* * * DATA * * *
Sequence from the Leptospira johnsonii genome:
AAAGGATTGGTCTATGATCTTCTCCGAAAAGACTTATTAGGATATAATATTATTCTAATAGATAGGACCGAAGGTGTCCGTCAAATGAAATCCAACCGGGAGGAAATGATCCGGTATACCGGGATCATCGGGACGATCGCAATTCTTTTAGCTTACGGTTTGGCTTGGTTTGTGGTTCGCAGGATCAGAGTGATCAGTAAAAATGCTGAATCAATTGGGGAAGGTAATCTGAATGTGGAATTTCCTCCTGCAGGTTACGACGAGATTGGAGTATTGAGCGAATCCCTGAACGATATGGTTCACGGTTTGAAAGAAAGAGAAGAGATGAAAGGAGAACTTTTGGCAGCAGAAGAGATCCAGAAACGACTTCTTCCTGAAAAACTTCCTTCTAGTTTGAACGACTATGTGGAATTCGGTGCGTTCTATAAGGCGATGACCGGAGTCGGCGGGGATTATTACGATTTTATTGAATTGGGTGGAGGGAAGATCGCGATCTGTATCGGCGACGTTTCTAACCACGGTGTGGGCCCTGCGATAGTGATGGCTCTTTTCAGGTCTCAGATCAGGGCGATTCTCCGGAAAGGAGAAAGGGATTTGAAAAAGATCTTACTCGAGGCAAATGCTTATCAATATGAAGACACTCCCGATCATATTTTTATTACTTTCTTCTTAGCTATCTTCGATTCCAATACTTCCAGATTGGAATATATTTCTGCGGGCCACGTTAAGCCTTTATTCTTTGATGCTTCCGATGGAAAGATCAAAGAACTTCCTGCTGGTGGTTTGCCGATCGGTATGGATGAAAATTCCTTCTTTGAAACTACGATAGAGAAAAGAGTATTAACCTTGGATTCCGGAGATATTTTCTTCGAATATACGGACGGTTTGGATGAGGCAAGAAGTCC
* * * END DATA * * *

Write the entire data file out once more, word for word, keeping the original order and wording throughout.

Sequence from the Leptospira johnsonii genome:
AAAGGATTGGTCTATGATCTTCTCCGAAAAGACTTATTAGGATATAATATTATTCTAATAGATAGGACCGAAGGTGTCCGTCAAATGAAATCCAACCGGGAGGAAATGATCCGGTATACCGGGATCATCGGGACGATCGCAATTCTTTTAGCTTACGGTTTGGCTTGGTTTGTGGTTCGCAGGATCAGAGTGATCAGTAAAAATGCTGAATCAATTGGGGAAGGTAATCTGAATGTGGAATTTCCTCCTGCAGGTTACGACGAGATTGGAGTATTGAGCGAATCCCTGAACGATATGGTTCACGGTTTGAAAGAAAGAGAAGAGATGAAAGGAGAACTTTTGGCAGCAGAAGAGATCCAGAAACGACTTCTTCCTGAAAAACTTCCTTCTAGTTTGAACGACTATGTGGAATTCGGTGCGTTCTATAAGGCGATGACCGGAGTCGGCGGGGATTATTACGATTTTATTGAATTGGGTGGAGGGAAGATCGCGATCTGTATCGGCGACGTTTCTAACCACGGTGTGGGCCCTGCGATAGTGATGGCTCTTTTCAGGTCTCAGATCAGGGCGATTCTCCGGAAAGGAGAAAGGGATTTGAAAAAGATCTTACTCGAGGCAAATGCTTATCAATATGAAGACACTCCCGATCATATTTTTATTACTTTCTTCTTAGCTATCTTCGATTCCAATACTTCCAGATTGGAATATATTTCTGCGGGCCACGTTAAGCCTTTATTCTTTGATGCTTCCGATGGAAAGATCAAAGAACTTCCTGCTGGTGGTTTGCCGATCGGTATGGATGAAAATTCCTTCTTTGAAACTACGATAGAGAAAAGAGTATTAACCTTGGATTCCGGAGATATTTTCTTCGAATATACGGACGGTTTGGATGAGGCAAGAAGTCC